Monday, February 10, 2014
Question: What is something you miss most about home? -- Jonathon Mason
Some days, I miss everything about home and other days I am not fazed by my current situation. I am very thankful to the Lord that in my 13 years of living outside of the country of my birth, I have had, perhaps, two bouts of homesickness that I can even remember. This tells me that if I have been homesick more often, they were so minimal that I didn’t notice and certainly were not significant enough to commit to memory. I am truly thankful for this because homesickness can be crippling and debilitating to one’s ministry.
I have lived my entire adult life outside of the country of my birth and my passport country, which is the USA. I married a non-American, bore most of my children and have lived my “grown-up” life mostly in South Africa, but also in Swaziland and now Madagascar. I have been using lingo I did not grow-up with, driving on roads different to the ones I knew and also driving on the opposite side of the road to that of my native country. I have also been paying taxes to and following the rules of a government not my own that whole time.
When I first arrived in Africa fresh out of college as a wet-behind-the-ears, early 20-something, I missed mostly food items, such as Tootsie Rolls, animal crackers, Twizzlers, M&M’s, chocolate chips, Mexican foods of all sorts, cherry pie (or any pie, for that matter) and ranch dressing. Over the years, I have learned to live without the candy and have learned how to make the other things so that I don’t miss those things as much. And, gloriously, about four or five years ago, one could start buying ranch dressing in South Africa and Swaziland, and we recently discovered we can (sometimes) find it here in Madagascar, too, if we are willing to pay the premium price for the luxury.
Now that I am married and a wife and mother, my list of things I miss has changed drastically. I can go for years without a Tootsie Roll or Twizzler, and because of the rarity that I make Mexican food, my kids don’t love it nearly as much as I think they should. Now that my situation in life has changed, what I miss most are things like access to a plethora of immunizations for our kids and access to the best medical and dental care on the planet. I miss sidewalks, traffic lights, four-way stops and orderly traffic, smooth roads and paved roads, a good library, educational options and parks for our children to play in. Some days, I truly miss the convenience and variety of grocery stores in the U.S., and we often miss the convenience of Wal-Mart that has everything we could possibly need or want under one roof. (Our children believe you can find anything at Wal-Mart.)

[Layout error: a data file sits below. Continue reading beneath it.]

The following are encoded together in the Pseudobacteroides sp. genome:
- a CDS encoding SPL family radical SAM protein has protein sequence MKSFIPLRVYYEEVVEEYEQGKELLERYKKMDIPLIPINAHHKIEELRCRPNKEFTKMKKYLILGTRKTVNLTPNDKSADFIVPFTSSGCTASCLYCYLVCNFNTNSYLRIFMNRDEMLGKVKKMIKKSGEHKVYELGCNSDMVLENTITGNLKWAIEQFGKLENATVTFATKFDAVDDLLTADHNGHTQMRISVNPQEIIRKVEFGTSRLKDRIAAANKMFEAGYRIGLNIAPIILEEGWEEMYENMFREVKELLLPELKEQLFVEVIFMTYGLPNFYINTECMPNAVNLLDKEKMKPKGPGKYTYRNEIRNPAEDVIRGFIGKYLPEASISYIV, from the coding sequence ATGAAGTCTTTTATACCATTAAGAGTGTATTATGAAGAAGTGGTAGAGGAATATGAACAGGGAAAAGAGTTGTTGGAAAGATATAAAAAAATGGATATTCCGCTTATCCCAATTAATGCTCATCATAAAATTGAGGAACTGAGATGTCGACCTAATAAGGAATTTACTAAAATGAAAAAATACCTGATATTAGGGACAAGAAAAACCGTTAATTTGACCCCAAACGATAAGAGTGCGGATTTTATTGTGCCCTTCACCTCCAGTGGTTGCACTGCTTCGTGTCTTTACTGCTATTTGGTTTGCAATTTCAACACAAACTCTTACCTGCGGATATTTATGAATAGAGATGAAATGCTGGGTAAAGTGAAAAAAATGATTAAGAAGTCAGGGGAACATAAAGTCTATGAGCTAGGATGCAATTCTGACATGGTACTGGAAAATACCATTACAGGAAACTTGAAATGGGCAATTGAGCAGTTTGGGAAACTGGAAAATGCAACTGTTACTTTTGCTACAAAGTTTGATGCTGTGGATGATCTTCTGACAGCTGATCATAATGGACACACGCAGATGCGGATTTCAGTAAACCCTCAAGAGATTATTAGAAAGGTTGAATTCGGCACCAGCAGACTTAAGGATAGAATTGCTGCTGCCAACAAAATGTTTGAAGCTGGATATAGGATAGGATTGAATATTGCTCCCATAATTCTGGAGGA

After having been gone for so many years, there are also some things that I notice about the U.S. when we go back. We are all usually amazed at how clean everything is and our kids love drinking out of the tap. The kids also love drinking fountains, which I always think are cesspools of germs. My husband, who is South African, always laughs about the number of laws and rules one has to follow in our free country. He also marvels over the size of packaging, and so do I. Our kids’ eyes grow large over the size of chips, the huge buckets of ice cream one can buy, giant bags of M&M’s and huge boxes of cereal. The selection of cereal available to our kids is also a little overwhelming and the thing they look forward to the most upon their return to the US. In fact, when we asked the kids what they look forward to the most at Grandma’s on their first day back in the USA, LIFE Cereal, Honey Bunches of Oats and Honey Nut Cheerios are the first things they mention.
I do not want to sound like I have risen above missing things because I have not. I get frustrated with the lack of infrastructure and the lack of medical services, slow-moving traffic due to a lack of order, lack of traffic lights and lack of stop signs. Many evenings I have wished I could quickly pop into a drive-thru and pick up something for supper when we have been really busy, but fast food really does not exist here. And in the spirit of full disclosure, I miss Dairy Queen ice cream and we have been known to stop at many Dairy Queens while we are on furlough. Also, I cheer (loudly) in my mind when we are at a church and I see ham at the potluck dinner, as we all miss ham, bacon, pepperoni, etc.
As I spend time with other missionaries, I have learned that we all miss different things. Sometimes I am amazed at what friends tell me they miss—things I may not have thought about in years. Where we grew up and how we grew up also greatly determines what we love and what we miss. Regardless of what is missed, I have learned that dwelling on these things for too long is detrimental. There are many things we cannot get here in Madagascar, but then there are wonderful things we can get. We do live on an island paradise, but certainly a paradise with many hidden and not-so-hidden problems, and a population in need of the love of Jesus.
-- Rachelle (Shelly) Miller is married to Ronald and is the mommy to Abigail, Malachi and Elijah. Shelly and Ronald have been Specialized Assignment Missionaries on the Africa Region since early 2010 and have served in both Swaziland and, currently, Madagascar, where they are the country’s mission coordinators and also overseeing the Madagascar Street Kids Center and NCMI, church growth, leadership training and child sponsorship amongst other things. They love where God has placed them and love the people and the ministry in Madagascar.